Peer review is a critical aspect of modern academic research, but it’s no secret that journals are struggling to provide high-quality and timely peer review for submitted manuscripts. It’s clear that changes are needed to increase the capacity and efficiency of peer review without reducing the quality of the review. However, several alternative peer review models are up to the challenge. We’ll discuss the most well-established alternative peer review strategies, identify some commonalities between models, and provide key takeaways for everyone in academia.
The Current State of Peer Review
Before we can discuss new innovations, it’s important to evaluate the modern peer review structure. Peer review serves as a vetting process for journals to filter out research manuscripts that are considered unsuitable for their readership, whether that’s because of poorly defined methods, suspicious or fraudulent results, a lack of supporting evidence or proof, or unconstructive findings. After peer reviewers read and provide their criticism of a manuscript, they’ll generally advise journals to 1) accept a submission as-is, 2) accept a submission with minor revisions, 3) request major revisions before reevaluating the suitability of a paper for publication, or 4) outright reject a manuscript. Manuscripts will often go through two or three rounds of peer review, usually with the same peer reviewers, before a paper is ready for publication.
Most medical journals require at least two experts in a related field to review a manuscript. This is typically done through anonymized peer review, in which the authors don’t know the identity of the reviewers, but the open peer review model (in which the identity of peer reviewers is known to the author, with or without their reviews being publicly available following manuscript publication) has been gaining traction in recent years.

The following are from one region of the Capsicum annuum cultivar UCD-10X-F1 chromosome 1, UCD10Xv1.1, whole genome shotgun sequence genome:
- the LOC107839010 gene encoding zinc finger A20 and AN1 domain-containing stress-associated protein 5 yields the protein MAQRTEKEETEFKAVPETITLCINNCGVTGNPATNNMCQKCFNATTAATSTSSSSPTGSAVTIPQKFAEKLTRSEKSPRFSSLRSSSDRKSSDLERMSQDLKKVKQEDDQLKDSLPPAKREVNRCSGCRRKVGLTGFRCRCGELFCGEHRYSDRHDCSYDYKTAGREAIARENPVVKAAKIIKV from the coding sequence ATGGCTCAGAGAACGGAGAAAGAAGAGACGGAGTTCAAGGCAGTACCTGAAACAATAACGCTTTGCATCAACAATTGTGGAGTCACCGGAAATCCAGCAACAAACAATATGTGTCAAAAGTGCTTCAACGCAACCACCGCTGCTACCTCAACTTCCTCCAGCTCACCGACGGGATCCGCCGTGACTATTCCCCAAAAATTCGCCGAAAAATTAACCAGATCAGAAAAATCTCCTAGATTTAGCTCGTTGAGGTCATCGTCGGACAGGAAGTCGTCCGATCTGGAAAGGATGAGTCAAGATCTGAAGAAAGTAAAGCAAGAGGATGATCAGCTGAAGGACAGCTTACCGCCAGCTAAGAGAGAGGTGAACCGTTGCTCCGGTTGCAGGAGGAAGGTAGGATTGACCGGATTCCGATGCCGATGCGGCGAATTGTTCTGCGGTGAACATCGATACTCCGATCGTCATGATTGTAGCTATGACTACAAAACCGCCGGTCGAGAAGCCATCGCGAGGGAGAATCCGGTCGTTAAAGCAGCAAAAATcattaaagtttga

The Problems with Modern Peer Review
As the academic publishing industry rapidly expands and becomes increasingly digital, the current peer review model has been struggling to keep up. Peer review is resource-intensive, especially in money and time. Peer review is voluntary and reviewers are almost universally not compensated for their contributions, leading to a lack of motivation to participate, especially given the time and effort peer review requires. The lack of transparency in peer review has also been increasingly criticized in recent years because it can lead to biased reviews and unequal standards. Despite this, many academicians place unwarranted trust in the validity and efficacy of the peer review process.
On top of all of this, the peer review process is notoriously slow. This is usually attributed to the shortage of qualified peer reviewers, and with good reason: a 2016 survey found that 20% of individuals performed 69% to 94% of reviews. It’s a tough problem to tackle, but there are some innovative new peer review strategies that aim to improve the timeliness and accessibility of peer review, maximize the effective use of peer reviewers’ time, and maintain or improve upon modern quality expectations.
Alternative Strategies for Peer Review
Portable peer review
Overview: Authors pay a company to perform independent, single-blind (ie, anonymized), unbiased peer review, which is then shared with journals at the time of submission. A subset of this is Peer Review by Endorsement (also called Author-Guided Peer Review), in which authors request their peers to review their manuscripts, which are then provided to journals.
Pros: Journals aren’t responsible for coordinating peer reviews; avoids redundancy of multiple sets of peer reviewers evaluating the same paper for different journals
Cons: Additional fee is burdensome for authors, especially as article processing charges become more common; not many journals currently accept externally provided peer reviews; potential bias for Peer Review by Endorsement
Pre–peer review commenting
Overview: Informal community input is given on a manuscript while authors are simultaneously submitting the paper to journals. This input can be either open (eg, publicly available materials for anyone to comment on) or closed (eg, materials are shown only to a select group of commenters). You may be familiar with a common pre–peer review commenting platform without even knowing it: preprints, and many of the same pros and cons apply here.